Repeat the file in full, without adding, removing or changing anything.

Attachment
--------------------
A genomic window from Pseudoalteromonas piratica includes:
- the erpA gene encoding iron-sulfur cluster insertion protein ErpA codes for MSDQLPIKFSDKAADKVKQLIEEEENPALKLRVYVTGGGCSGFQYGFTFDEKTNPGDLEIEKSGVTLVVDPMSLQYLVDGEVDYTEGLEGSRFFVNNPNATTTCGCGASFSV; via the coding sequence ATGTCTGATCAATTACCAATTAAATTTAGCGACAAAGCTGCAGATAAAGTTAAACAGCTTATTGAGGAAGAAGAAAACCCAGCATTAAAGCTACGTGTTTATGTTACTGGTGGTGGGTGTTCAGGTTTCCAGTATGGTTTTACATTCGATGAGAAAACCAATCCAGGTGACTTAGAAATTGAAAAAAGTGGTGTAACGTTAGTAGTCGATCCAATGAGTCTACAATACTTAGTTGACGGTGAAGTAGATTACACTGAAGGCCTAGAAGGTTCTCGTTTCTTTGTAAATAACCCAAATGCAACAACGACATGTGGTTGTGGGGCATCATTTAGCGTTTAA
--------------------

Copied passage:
A genomic window from Pseudoalteromonas piratica includes:
- the erpA gene encoding iron-sulfur cluster insertion protein ErpA codes for MSDQLPIKFSDKAADKVKQLIEEEENPALKLRVYVTGGGCSGFQYGFTFDEKTNPGDLEIEKSGVTLVVDPMSLQYLVDGEVDYTEGLEGSRFFVNNPNATTTCGCGASFSV; via the coding sequence ATGTCTGATCAATTACCAATTAAATTTAGCGACAAAGCTGCAGATAAAGTTAAACAGCTTATTGAGGAAGAAGAAAACCCAGCATTAAAGCTACGTGTTTATGTTACTGGTGGTGGGTGTTCAGGTTTCCAGTATGGTTTTACATTCGATGAGAAAACCAATCCAGGTGACTTAGAAATTGAAAAAAGTGGTGTAACGTTAGTAGTCGATCCAATGAGTCTACAATACTTAGTTGACGGTGAAGTAGATTACACTGAAGGCCTAGAAGGTTCTCGTTTCTTTGTAAATAACCCAAATGCAACAACGACATGTGGTTGTGGGGCATCATTTAGCGTTTAA